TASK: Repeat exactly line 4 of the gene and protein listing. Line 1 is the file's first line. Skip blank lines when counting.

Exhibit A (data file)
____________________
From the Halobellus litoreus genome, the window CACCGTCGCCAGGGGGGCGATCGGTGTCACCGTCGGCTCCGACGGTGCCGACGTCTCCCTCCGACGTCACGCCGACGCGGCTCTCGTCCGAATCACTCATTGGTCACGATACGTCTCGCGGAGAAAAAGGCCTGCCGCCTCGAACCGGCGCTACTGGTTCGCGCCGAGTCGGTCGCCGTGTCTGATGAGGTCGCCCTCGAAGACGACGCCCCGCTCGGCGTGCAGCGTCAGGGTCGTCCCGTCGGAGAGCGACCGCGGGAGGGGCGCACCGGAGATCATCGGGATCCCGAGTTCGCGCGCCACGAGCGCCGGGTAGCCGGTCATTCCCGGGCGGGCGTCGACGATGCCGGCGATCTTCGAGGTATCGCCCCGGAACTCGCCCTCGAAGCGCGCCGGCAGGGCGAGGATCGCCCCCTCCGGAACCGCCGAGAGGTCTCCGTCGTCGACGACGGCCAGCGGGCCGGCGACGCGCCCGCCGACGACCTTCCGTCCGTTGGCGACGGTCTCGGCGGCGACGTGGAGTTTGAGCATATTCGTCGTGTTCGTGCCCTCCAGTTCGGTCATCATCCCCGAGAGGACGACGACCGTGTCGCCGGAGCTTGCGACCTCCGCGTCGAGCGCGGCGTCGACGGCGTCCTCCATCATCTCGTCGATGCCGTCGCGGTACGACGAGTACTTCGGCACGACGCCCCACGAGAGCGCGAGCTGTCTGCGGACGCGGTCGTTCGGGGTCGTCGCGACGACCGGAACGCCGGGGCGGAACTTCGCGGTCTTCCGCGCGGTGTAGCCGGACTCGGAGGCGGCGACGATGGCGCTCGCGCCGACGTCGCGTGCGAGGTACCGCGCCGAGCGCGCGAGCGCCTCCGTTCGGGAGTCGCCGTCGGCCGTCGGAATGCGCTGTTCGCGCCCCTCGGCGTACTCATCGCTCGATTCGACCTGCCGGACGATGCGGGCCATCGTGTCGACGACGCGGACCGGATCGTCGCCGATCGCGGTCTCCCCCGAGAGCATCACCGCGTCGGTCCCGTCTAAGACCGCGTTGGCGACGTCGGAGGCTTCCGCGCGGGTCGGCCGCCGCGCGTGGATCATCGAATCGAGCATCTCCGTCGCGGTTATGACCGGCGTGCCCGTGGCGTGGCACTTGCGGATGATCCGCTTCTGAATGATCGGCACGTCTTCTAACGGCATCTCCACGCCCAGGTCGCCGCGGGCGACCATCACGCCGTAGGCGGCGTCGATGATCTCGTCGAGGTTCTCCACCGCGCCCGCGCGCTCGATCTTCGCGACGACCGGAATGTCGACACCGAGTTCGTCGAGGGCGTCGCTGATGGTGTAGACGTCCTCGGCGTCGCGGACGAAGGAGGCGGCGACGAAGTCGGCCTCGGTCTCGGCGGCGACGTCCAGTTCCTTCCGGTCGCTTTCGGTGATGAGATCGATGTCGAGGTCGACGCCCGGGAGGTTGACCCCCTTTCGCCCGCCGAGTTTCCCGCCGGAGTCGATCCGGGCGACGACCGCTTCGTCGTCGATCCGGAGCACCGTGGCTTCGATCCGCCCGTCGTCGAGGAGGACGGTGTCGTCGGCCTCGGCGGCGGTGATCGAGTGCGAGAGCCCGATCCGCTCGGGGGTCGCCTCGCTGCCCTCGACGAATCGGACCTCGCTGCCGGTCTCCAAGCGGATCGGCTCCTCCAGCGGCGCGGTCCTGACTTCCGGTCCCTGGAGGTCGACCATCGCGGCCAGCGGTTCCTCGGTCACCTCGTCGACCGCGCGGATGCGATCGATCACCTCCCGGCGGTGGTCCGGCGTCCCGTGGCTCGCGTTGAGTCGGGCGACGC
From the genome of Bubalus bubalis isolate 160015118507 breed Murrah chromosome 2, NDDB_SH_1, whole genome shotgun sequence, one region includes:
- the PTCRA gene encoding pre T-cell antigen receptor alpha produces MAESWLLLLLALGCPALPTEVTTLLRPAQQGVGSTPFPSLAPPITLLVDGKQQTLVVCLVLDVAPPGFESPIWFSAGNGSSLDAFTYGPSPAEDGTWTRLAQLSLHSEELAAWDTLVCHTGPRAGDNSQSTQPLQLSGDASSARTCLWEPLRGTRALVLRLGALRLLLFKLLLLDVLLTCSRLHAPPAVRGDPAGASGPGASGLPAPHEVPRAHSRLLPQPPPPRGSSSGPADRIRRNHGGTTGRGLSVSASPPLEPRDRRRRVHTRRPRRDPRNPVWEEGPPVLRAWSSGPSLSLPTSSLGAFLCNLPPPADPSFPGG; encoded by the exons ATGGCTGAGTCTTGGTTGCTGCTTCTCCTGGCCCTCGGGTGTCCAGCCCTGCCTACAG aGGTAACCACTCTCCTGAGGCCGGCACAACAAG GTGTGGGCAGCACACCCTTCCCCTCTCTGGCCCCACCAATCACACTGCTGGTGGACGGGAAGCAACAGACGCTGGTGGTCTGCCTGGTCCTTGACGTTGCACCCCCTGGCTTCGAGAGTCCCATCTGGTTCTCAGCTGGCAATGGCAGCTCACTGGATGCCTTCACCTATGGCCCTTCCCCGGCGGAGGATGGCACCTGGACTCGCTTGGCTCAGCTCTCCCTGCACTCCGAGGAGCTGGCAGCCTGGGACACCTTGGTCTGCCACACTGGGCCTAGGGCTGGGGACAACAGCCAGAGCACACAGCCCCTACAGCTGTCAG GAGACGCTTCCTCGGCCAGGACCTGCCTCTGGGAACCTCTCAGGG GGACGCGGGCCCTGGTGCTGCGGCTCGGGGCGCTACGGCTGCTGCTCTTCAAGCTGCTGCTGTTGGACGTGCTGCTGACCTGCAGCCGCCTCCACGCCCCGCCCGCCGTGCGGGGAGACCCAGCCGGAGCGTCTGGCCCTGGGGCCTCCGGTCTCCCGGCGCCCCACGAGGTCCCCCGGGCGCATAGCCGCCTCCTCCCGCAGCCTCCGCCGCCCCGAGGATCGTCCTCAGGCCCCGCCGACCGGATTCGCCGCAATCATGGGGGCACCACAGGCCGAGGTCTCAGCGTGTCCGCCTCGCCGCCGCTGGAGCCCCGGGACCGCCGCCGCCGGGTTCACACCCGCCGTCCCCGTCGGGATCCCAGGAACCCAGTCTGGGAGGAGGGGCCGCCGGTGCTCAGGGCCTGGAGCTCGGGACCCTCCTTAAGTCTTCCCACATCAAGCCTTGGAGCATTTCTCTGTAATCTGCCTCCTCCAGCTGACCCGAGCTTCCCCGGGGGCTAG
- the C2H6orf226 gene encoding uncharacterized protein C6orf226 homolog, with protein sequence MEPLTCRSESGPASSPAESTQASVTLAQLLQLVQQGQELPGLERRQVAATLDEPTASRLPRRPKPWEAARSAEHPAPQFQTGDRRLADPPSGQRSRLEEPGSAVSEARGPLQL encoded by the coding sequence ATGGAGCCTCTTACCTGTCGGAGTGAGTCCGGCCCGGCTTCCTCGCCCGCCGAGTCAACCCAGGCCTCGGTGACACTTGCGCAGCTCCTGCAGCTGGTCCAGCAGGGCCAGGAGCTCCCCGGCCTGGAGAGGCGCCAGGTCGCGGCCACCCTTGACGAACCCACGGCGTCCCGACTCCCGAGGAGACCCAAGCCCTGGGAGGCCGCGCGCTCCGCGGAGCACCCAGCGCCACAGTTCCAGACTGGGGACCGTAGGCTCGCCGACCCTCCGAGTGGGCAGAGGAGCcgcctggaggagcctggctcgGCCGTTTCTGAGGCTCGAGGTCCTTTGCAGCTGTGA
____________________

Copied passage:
- the C2H6orf226 gene encoding uncharacterized protein C6orf226 homolog, with protein sequence MEPLTCRSESGPASSPAESTQASVTLAQLLQLVQQGQELPGLERRQVAATLDEPTASRLPRRPKPWEAARSAEHPAPQFQTGDRRLADPPSGQRSRLEEPGSAVSEARGPLQL encoded by the coding sequence ATGGAGCCTCTTACCTGTCGGAGTGAGTCCGGCCCGGCTTCCTCGCCCGCCGAGTCAACCCAGGCCTCGGTGACACTTGCGCAGCTCCTGCAGCTGGTCCAGCAGGGCCAGGAGCTCCCCGGCCTGGAGAGGCGCCAGGTCGCGGCCACCCTTGACGAACCCACGGCGTCCCGACTCCCGAGGAGACCCAAGCCCTGGGAGGCCGCGCGCTCCGCGGAGCACCCAGCGCCACAGTTCCAGACTGGGGACCGTAGGCTCGCCGACCCTCCGAGTGGGCAGAGGAGCcgcctggaggagcctggctcgGCCGTTTCTGAGGCTCGAGGTCCTTTGCAGCTGTGA